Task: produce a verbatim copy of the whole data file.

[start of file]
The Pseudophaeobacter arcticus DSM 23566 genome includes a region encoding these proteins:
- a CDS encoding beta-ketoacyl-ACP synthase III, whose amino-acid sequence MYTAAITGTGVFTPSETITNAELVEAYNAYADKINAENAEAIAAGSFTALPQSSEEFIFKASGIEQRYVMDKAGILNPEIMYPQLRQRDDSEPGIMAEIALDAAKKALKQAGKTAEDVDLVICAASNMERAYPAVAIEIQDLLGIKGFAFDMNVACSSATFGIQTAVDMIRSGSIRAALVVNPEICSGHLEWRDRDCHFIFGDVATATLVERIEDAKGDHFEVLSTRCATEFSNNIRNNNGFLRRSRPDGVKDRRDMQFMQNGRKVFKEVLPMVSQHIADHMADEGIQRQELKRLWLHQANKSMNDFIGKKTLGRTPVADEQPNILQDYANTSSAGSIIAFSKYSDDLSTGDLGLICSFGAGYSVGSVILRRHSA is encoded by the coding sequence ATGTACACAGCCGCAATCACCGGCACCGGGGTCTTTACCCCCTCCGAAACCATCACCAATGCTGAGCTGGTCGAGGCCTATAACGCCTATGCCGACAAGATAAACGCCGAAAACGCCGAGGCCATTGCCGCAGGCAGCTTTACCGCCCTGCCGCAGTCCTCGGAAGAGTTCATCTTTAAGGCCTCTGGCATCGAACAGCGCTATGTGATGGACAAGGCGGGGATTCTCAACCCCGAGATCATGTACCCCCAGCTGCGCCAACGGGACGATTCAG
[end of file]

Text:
The Pseudophaeobacter arcticus DSM 23566 genome includes a region encoding these proteins:
- a CDS encoding beta-ketoacyl-ACP synthase III, whose amino-acid sequence MYTAAITGTGVFTPSETITNAELVEAYNAYADKINAENAEAIAAGSFTALPQSSEEFIFKASGIEQRYVMDKAGILNPEIMYPQLRQRDDSEPGIMAEIALDAAKKALKQAGKTAEDVDLVICAASNMERAYPAVAIEIQDLLGIKGFAFDMNVACSSATFGIQTAVDMIRSGSIRAALVVNPEICSGHLEWRDRDCHFIFGDVATATLVERIEDAKGDHFEVLSTRCATEFSNNIRNNNGFLRRSRPDGVKDRRDMQFMQNGRKVFKEVLPMVSQHIADHMADEGIQRQELKRLWLHQANKSMNDFIGKKTLGRTPVADEQPNILQDYANTSSAGSIIAFSKYSDDLSTGDLGLICSFGAGYSVGSVILRRHSA is encoded by the coding sequence ATGTACACAGCCGCAATCACCGGCACCGGGGTCTTTACCCCCTCCGAAACCATCACCAATGCTGAGCTGGTCGAGGCCTATAACGCCTATGCCGACAAGATAAACGCCGAAAACGCCGAGGCCATTGCCGCAGGCAGCTTTACCGCCCTGCCGCAGTCCTCGGAAGAGTTCATCTTTAAGGCCTCTGGCATCGAACAGCGCTATGTGATGGACAAGGCGGGGATTCTCAACCCCGAGATCATGTACCCCCAGCTGCGCCAACGGGACGATTCAG